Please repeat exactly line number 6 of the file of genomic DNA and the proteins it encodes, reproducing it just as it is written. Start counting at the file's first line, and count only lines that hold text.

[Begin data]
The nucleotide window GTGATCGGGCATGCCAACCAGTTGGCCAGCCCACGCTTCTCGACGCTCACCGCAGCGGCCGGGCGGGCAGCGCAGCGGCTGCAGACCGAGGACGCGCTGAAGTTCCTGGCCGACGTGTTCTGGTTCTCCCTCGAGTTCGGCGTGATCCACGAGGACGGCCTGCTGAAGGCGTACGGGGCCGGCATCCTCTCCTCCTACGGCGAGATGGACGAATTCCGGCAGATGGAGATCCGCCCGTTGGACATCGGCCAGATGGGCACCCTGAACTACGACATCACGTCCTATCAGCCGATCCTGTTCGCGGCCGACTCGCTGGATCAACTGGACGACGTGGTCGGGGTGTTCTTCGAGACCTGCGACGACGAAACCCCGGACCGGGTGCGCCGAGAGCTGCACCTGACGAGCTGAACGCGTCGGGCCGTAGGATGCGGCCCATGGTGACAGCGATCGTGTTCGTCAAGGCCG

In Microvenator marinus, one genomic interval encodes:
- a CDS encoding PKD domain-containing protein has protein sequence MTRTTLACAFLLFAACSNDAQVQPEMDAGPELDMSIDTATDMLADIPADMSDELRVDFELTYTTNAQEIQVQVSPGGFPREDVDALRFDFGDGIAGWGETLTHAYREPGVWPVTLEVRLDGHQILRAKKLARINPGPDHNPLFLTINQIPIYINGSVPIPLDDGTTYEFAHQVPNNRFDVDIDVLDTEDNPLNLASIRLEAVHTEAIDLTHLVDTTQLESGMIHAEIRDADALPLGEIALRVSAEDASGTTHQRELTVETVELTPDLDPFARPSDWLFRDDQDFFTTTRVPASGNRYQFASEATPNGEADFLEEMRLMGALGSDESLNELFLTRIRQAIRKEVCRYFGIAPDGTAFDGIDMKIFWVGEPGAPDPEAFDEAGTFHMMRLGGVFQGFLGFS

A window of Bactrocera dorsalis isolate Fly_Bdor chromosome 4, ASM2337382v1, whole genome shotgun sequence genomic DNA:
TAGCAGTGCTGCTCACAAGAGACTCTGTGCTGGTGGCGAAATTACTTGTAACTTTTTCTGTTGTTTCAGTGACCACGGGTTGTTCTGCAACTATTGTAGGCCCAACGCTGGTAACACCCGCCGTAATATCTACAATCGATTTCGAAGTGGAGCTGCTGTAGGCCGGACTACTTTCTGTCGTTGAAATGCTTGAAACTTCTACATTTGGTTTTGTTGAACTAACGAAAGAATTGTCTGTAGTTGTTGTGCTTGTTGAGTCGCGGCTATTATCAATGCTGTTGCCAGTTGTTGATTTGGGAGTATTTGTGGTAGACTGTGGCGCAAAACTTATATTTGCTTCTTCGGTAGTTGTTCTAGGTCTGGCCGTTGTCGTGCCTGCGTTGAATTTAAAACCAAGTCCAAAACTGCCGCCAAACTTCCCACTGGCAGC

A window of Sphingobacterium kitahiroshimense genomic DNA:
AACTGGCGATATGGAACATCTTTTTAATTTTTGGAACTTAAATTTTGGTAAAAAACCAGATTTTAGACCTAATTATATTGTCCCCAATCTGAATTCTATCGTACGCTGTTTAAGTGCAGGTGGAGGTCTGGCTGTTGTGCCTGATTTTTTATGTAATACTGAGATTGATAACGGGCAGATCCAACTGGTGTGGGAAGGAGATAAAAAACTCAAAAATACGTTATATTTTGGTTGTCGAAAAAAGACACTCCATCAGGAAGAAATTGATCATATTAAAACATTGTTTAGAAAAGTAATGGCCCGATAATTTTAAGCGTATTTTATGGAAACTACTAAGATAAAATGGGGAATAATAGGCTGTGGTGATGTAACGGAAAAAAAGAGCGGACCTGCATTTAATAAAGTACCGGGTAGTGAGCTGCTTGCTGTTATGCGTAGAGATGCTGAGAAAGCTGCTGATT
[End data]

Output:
A window of Sphingobacterium kitahiroshimense genomic DNA: